The Holy Spirit/Ghost is none other than the power (or Spirit)of Christ in the lives of believers; the Spirit is not a separate God-entity. The very term “Holy Ghost” is suggestive of the spirit of a dead person come back to life, in this case the Spirit or Ghost of the crucified and resurrected Christ imparted to the Church as occurred on the day of Pentecost. The following scriptures make it abundantly clear that Christ and the Holy Spirit are one and the same:

Acts 20 : 28 : The Holy Ghost (who is Christ) purchased the church with His blood. From the scriptures we know that it was Christ who died on the cross and purchased the church with His blood, and so He is the same as the Holy Ghost.

Rom . 8:9 & 2 Cor . 3: 17 : Jesus Christ our Lord is “that Spirit,” called The Holy Spirit which binds us to Him.

Acts 1:4-5; Gal . 4:6: The fulfilled “promise of the Father” is “the Spirit of His Son” sent into our hearts, “crying Abba Father.”

The truth could not be plainer: The Holy Spirit is “Christ in us” (2 Cor. 13:5; Col. 1:27). There is no other mediator between God and man except Yahshua who is God but became flesh or human for the sake of our salvation. (1 Tim. 2:5; Philip. 2:5-11; 1 Tim. 3:16).

A trip to heaven confirms just this situation. On the heavenly throne sit the Father God and His Son Christ; there is no third person on the throne of glory. (Rev. 22:1; Acts 7:55-56; Psalm 110:1).

Furthermore, the call to baptize converts in the name of the Father, the Son and the Holy Ghost is not proof of the trinity doctrine. (Matt. 28:19). The use of the word “name” (singular), instead of names as should have been the case if the scripture were referring to three distinct Personalities, shows that all three titles refer to One Personality—Jesus, the Christ. For He is not only “the express image” of His Father and so called “the everlasting Father” in prophecy (Heb. 1:3; Isa. 9:6), but also the Son and the Holy Spirit all rolled into one.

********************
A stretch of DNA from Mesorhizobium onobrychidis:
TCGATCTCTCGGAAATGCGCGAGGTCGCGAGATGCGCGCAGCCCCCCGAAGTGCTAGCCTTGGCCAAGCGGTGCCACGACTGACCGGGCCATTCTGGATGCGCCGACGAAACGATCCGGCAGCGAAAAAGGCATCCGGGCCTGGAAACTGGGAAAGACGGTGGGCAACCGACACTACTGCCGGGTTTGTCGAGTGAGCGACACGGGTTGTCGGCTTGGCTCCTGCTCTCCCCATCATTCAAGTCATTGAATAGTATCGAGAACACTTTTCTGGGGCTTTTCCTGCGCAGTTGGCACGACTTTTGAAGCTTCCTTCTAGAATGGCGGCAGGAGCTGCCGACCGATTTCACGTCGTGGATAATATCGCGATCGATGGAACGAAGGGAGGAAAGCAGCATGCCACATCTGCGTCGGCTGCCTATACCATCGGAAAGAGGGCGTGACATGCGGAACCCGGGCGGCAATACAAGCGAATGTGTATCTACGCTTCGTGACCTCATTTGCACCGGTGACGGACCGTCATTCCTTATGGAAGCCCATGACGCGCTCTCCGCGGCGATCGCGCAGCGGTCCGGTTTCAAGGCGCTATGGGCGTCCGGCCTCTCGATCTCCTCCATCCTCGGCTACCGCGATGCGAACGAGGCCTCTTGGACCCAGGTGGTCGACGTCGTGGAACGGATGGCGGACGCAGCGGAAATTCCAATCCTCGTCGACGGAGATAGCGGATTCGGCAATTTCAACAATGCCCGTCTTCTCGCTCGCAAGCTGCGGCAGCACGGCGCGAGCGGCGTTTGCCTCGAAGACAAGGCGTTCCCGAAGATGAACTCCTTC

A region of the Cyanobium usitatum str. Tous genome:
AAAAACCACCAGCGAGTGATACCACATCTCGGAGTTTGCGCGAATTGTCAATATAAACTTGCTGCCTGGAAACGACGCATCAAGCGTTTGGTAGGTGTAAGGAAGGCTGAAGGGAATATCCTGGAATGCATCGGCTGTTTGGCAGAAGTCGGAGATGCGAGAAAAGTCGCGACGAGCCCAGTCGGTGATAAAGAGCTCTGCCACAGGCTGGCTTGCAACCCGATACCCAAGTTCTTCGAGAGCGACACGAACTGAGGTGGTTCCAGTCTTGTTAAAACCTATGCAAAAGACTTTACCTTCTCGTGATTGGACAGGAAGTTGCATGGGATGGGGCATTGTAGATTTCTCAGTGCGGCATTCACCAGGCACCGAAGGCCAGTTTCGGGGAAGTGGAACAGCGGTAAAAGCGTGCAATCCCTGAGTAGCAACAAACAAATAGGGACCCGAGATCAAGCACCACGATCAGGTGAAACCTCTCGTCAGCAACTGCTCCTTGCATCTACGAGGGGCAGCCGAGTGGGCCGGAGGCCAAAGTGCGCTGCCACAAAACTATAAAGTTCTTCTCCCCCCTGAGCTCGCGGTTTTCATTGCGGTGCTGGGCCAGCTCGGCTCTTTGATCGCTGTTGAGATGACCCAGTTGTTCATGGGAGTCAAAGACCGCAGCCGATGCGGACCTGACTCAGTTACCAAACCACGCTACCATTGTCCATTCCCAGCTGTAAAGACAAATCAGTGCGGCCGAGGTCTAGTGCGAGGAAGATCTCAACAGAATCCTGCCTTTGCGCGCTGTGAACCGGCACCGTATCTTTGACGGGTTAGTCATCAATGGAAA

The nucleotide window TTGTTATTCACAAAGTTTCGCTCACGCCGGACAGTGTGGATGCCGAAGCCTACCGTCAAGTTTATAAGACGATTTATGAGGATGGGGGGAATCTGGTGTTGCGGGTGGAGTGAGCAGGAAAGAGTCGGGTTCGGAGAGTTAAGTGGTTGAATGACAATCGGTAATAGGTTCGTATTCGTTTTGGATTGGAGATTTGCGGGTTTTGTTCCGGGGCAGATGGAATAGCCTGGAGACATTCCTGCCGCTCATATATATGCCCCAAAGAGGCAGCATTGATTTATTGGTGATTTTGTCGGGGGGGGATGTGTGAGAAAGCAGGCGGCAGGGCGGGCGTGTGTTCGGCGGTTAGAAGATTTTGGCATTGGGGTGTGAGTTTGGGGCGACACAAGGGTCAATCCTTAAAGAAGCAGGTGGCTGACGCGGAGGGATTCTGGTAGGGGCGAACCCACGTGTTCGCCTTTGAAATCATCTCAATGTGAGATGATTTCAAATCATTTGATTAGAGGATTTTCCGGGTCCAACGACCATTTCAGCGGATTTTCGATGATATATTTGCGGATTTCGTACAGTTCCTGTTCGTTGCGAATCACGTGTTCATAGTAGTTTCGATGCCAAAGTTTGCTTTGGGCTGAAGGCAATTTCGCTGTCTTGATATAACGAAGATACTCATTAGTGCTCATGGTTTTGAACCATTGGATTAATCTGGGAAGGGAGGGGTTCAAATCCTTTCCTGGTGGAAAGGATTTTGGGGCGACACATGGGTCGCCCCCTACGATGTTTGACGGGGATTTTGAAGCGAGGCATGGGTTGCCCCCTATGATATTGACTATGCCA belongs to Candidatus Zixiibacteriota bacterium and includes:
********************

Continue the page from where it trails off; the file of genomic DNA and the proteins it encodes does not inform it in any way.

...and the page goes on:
The Apostle Peter fully understood this mystery. Consequently on the day of Pentecost, he baptized the new converts who received the word in the Name of Jesus only, without referring to His official titles, namely Father, Son and the Holy Ghost. (Acts 2:38; 8:16).

Truly, Christ is our only mediator, High Priest, and the author of our eternal salvation. (1 Tim. 2:5; Heb. 2:17; 4:15; 5:9). We are “complete in him, which is the head of all principality and power.” ( Col. 2:10).

These aren't empty words. The position of Christ in the Godhead is remarkable. “Christ [is] the power and wisdom of God.” (1 Cor. 1:24 ).

There's no greater privilege in life than to receive Jesus into our lives via the baptism of the Holy Spirit. The truth of the matter is that once we receive Him into our hearts, we also receive the power and wisdom of God—and there's no greater power and wisdom beyond!

He was the Rock that followed Israel (1 Cor. 10:1-4); the One who revealed Himself to the elders of Israel as “the God of Israel” (Ex. 24:9-10), the I AM of old (Ex. 3:14; John 8:58). He is the One whose day Abraham saw and was glad (John 8:56, 58; Gen. 18:1-5), the prophesied Messiah “whose goings forth have been from of old, from everlasting.” ( Micah 5:2; Rev. 1:8).

And He has not abandoned the charge His Father gave Him. Christ continues His redemptive work on earth (and advocacy for believers) through His ministers whom He has appointed with His Spirit. Ultimately, all of us are to aspire to “the stature of the fullness of Christ.” (Eph. 4:13).

In this church age in which the Holy Spirit has been poured out on God's children, Christ still heals the sick, teaches the knowledge of salvation, performs miracles, prophesies, etc., through His anointed people. (1 Cor. 12:8-11).

The unction of the Holy Spirit should be of the greatest importance to believers. It's the only means by which God the Father and God the Son make their permanent abode with us. (John 14:23).

No achievement is greater than to have “Christ in you, the hope of glory” (Col. 1:27).

He alone has the words of eternal life. (John 6:68). And HE IS OUR LIFE for our life is hid in Him. ( Col. 3:1-3).